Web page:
The extremely rare Second World War East Africa and Union Service Silver Protea Military Commendation group awarded to Captain H. Travers-Jackson, South African Engineering Corps, who having seen service during the East African Campaign from Janua...

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SKU: A1382
Condition: mounted swing style as worn, Good very fine

The extremely rare Second World War East Africa and Union Service Silver Protea Military Commendation group awarded to Captain H. Travers-Jackson, South African Engineering Corps, who having seen service during the East African Campaign from January to September 1941 with the 24th Workshop and Park Company, then went on to be commissioned in October 1941, and serve in the Union as Adjutant to the 100th Aerodrome Maintenance Company from October 1942, and in a similar capacity with the 105th Aerodrome Maintenance Company from September 1943 through to the end of the war, being decorated with the rare Silver Protea Military Commendation in the Government Gazette of 1st January 1946, one of only 12 men decorated with this award within the South African Engineer Corps, and one of only 797 recipient of this decoration.

1939-45 Star; Africa Star; War Medal; Africa Service Medal 1939-45 with Silver Protea Military Commendation Emblem attached to ribbon, all named in officially impressed South African issue style; (222139 H. TRAVERS-JACKSON).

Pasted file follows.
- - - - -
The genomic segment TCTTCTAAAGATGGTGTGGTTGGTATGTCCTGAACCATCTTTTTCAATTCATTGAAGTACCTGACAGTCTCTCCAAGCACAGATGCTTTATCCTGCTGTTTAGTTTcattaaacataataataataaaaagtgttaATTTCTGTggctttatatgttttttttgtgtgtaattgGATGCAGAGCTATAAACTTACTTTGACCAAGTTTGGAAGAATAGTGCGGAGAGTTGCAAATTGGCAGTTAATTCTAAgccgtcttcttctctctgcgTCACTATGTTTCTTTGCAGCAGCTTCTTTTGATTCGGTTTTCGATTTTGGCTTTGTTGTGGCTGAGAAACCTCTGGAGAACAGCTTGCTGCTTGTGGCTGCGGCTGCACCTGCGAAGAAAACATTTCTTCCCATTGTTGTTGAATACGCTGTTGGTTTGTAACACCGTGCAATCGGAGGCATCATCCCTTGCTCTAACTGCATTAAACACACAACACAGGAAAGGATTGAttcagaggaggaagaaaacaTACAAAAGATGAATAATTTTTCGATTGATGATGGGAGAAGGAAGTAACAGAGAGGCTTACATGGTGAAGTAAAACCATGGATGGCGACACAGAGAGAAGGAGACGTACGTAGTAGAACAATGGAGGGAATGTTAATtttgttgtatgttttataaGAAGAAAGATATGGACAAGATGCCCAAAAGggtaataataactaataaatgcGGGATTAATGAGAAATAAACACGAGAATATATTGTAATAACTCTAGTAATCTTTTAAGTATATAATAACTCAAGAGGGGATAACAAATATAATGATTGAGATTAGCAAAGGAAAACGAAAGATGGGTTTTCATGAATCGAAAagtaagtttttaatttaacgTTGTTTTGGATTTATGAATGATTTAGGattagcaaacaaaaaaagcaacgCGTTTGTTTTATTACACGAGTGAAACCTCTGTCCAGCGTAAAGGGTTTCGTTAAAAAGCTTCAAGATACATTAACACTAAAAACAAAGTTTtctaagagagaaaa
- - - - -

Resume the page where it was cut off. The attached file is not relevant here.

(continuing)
Harold Travers Jackson, surname also hyphenated Travers-Jackson, was born on 20th September 1907 at Cape Town, and worked as an accountant for the Schweppes Agency Ltd in Johannesburg. During the 1930’s he saw four years service with No.1 Field Company of the South African Engineer Corps as part of the Active Citizen Force, which unit was based originally at Cape Town, and then from 1934 at Durban. With the outbreak of the Second World War, Travers-Jackson joined the Union Defence Force on 28th June 1940, and was posted as a Sapper (No.222139) to the South African Engineer Corps, for service with the 24th Workshop and Park Company at the Engineer Training Centre at Premier Mine. Promoted to Acting Corporal the very next day, Travers-Jackson began full time military service with the 24th Company on 12th September, and was soon promoted to Corporal on 17th October 1940, and to Acting Sergeant on 1st December 1940, followed by Sergeant on 1st January 1941. On 15th January 1941 the 24th Company moved from Premier Mine to Durban, and then the next day Travers-Jackson embarked aboard the S.S. Selandia and disembarked at Mombasa in Kenya on 22nd January, and then saw service during the East African Campaign. On 1st February 1941 he was promoted to Acting Staff Sergeant. The 24th Company under Captain J.P. Fisher, proceeded to to Thika near Nairobi, where it joined the 1st South African Division. Its work began at once with the preparation of a special pontoon train of 70 vehicles for the bridging of the Juba River to the north. The unit built the vehicle chassis for this bridging train. In February 1941 the 24th Company left Thika and undertook a four day drive through Garissa, Liboi, and Afmadu to Kismayu, and it began work here at the end of the month repairing plant and machinery damaged by the enemy. It also retained Advanced Park Sections as far apart as Nanyuki, Thika and Afgoi. After a short time the unit moved on to the town of Mogadishu, recently captured from the Italians; here it was handicapped by the lack of vital parts for important machine tools found in the local Italian workshops. The unit made a major effort to restore these machine tools and began to scour the town, the former capital of Italian Somaliland, for clues as to the whereabouts of the missing parts. The Company enlisted the help of an Italian speaking local, and his sleuthing resulted in the discovery of the missing parts for much of the sabotaged machinery; these had been hidden under a convincing looking machine bed. Shortly afterwards the Company, along with the 18th Divisional Field Park Company, became engaged in the mass production of engineer stores, and for this purpose they were redesignated Corps Troops. The unit began this new task in May 1941 and established itself at Diredawa, on the railway line between Addis Ababa and the port of Djibouti. One of the major tasks undertaken by the 24th Company was to assist in spanning a flooded river north of Jijigga; the bridge to be used for a Hamilton Truss which had been lying in store at Aden since the First World War. It had most of its launching gear missing, and the 24th Company had to build this from scratch despite the fact that no other bridge of this kind had been constructed in East Africa. The bridge was completed on 21st June - a day ahead of schedule. At the same time, 24th Company had a detachment west of Addis Ababa engaged in the repairing of bridges. On 30th July 1941, Travers-Jackson was posted off the strength of the 24th Company and placed on the South African Engineering Corps General List for return to the Union. He received orders the next day to proceed home for a qualification course for commissioned rank. On 2nd August he embarked at Berbera on the “President Doumer”, and arrived at Mombassa on 12th August. He was sent to Nairobi with miscellaneous details and returned to Mombasa on 31st August, sailing on the same day to the Union in the S.S “City of Canterbury” with a S.A.E.C draft. His service in East Africa ended officially on 1st September 1941. Arriving at Durban on 10th September, he was placed on the strength of the Union Base Depot there, and the next day left for the Engineer Training Centre and Reserve Training Depot. Having successfully completed his course there, Travers-Jackson was commissioned as a 2nd Lieutenant on 8th October 1941, and attached to the Engineer Reserve Training Depot and to the Permanent Force as Adjutant. On the same day he was posted for service with the Directorate of Engineering. Travers-Jackson left the Depot on 8th November and joined the Staff of the D.F.A.E.T. as Assistant Staff Officer, Railways. Promoted to Acting Lieutenant on 10th February 1942, he ended his Staff service on 22nd March, being posted back to the Engineer Reserve Training Deport two days later. Remaining at the Depot for two months, he was promoted to Temporary and then War Substantive Lieutenant on 8th April 1942. On 23rd May 1942 Travers-Jackson was posted to the strength of the “ZB” Reserve Field Company, S.A.E.C., where he remained for some five months, and on 26th October was posted as Adjutant to the 100th Aerodrome Maintenance Company, and moved the next day to join it at Premier Camp. The 100th Company served throughout the Union, and was composed of five inspectorates. This and one other company, the 105th Company, had responsibility for dozens of S.A.A.F stations and for landing grounds throughout the country. Initially the unit set up bases at Swartkop, Germiston, Durban, Bloemfontein, Port Elizabeth and Brooklyn. In January 1943, South Africa was split into two regions which corresponded roughly to Inland Area and Coastal Command, and the 100th Company and 105th Company retained responsibility for one region each. Along with many other airfields, the Companies looked after some 40 air schools, and with this pressure of work it was not until August 1945 that the 105th Company was de-activated. The Aerodrome Maintenance Companies had carried out their task so well that the 100th Company was retained and placed in the Permanent Force as part of the South African Air Force. After a year with the 100th Company, Travers-Jackson was posted to the younger 105th Company on 30th October 1943, and remained with this unit until his discharge. On 1st January 1945 he was promoted to Acting Captain and Adjutant, and on 3rd September 1945 was released from military service. Posted to the discharge depot at Johannesburg on 13th September 1945, his good service with the Aerodrome Maintenance Companies did not go unnoticed, and he was one of just 797 South African service personnel to receive the South African Silver Protea Military Commendation Emblem, his award being notified in the Government Gazette of 1st January 1946 ‘for valuable services rendered in connection with the war’. Travers-Jackson is one of only 12 members of the South African Engineering Corps to receive this rare decoration. Travers-Jackson became a Foundation member of the Sappers Association of South Africa, and a Foundation Country Member of the Sappercrust Country Club, and latterly resided in Pinetown, South Africa, dying on 26th April 1986.